> Which part of the patch improved time?  Which part of the patch improved
> memory?  By combining two different "fixes" in one patch like this, it
> is hard to understand if/why both parts are necessary.
Actually, both of these patches fix memory. The speed benefit comes in
two places. First, we reduce the amount of time spent allocating memory.
Second, the time spent freeing memory is also reduced.

The ManagedValue patch does one other thing to increase perfromance
which is avoiding calls on an unmanaged delegate.

> So, in summary, on performance improvement patches like this that add
> code complexity in order to improve performance, I will first need to
> see clear instrumented evidence of the problem.  I'm talking numeric
> profiled evidence, not "tree view seems slow."  Also, I need to see
> measurements of the improvement, and by this I don't mean "50%
> improvement".  I mean "the profile prior to the patch showed 10% of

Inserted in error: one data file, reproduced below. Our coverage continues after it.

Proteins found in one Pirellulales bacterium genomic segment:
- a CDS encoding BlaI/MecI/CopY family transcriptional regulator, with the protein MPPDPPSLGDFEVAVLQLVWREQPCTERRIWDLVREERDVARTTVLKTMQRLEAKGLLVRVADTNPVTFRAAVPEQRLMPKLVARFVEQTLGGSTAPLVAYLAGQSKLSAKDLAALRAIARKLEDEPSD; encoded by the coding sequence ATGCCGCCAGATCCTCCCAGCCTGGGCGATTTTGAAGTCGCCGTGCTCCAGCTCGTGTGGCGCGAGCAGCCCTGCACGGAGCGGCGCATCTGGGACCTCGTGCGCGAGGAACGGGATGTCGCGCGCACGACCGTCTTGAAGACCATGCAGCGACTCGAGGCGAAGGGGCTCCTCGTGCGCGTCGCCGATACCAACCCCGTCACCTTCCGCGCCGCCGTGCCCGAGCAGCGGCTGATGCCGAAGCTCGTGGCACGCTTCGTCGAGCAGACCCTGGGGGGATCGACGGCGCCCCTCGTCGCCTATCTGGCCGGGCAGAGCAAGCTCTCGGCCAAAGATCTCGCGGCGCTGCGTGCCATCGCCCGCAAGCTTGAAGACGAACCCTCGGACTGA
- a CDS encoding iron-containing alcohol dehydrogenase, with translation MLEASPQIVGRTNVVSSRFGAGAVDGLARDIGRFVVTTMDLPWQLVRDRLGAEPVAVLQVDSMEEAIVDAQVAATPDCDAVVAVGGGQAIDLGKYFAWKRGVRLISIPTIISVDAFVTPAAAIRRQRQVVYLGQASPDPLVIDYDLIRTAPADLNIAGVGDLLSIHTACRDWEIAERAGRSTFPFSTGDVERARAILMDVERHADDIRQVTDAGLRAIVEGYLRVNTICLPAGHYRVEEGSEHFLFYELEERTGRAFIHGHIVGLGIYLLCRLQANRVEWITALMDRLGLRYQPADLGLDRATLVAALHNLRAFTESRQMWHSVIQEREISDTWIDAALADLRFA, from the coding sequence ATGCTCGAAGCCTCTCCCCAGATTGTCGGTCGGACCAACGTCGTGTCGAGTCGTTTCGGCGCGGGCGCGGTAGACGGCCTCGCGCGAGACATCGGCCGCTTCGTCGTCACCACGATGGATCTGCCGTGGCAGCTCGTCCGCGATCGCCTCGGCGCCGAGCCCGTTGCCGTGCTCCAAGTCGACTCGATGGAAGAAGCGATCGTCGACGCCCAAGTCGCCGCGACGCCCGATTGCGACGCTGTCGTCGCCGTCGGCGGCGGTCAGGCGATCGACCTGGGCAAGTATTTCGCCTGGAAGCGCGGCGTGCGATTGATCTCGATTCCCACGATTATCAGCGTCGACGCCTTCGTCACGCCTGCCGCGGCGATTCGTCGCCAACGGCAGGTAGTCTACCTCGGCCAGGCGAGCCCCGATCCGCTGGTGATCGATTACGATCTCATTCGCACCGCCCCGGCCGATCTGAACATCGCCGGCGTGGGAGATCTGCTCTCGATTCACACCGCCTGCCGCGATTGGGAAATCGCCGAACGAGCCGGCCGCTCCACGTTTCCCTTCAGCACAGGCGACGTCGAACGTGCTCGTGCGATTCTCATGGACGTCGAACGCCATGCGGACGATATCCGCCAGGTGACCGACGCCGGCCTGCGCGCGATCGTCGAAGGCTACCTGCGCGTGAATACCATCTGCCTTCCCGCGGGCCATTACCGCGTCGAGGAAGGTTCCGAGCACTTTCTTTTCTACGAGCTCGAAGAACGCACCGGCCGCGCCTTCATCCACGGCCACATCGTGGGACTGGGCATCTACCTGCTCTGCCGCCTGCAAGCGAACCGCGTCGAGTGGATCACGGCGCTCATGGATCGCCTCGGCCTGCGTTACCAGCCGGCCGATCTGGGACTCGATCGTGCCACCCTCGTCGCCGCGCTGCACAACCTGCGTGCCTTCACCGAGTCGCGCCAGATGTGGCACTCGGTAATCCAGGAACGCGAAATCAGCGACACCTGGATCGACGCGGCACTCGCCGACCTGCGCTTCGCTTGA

> execution time in GetValue, now it's 5%."
Actually, when I said `50%' what i meant was `the profile before showed
10%, now it shows 5%'. I should have been more specific here.

Also, remember that this number is not the entire story. There is some
time spent in the GC directly due to the number of allocations, but it
is not shown because it does not always land somewhere where I can see
it in my profile.

>   Finally, the above
> measurements should be made on atomic changes, not an aggregation of
> loosely related changes.
Sorry, will get this data for you. In fact I am thinking of abandoning
the treemodel one and instead looking at the GLib.Value --> struct
change. Gimme a few minutes.

-- Ben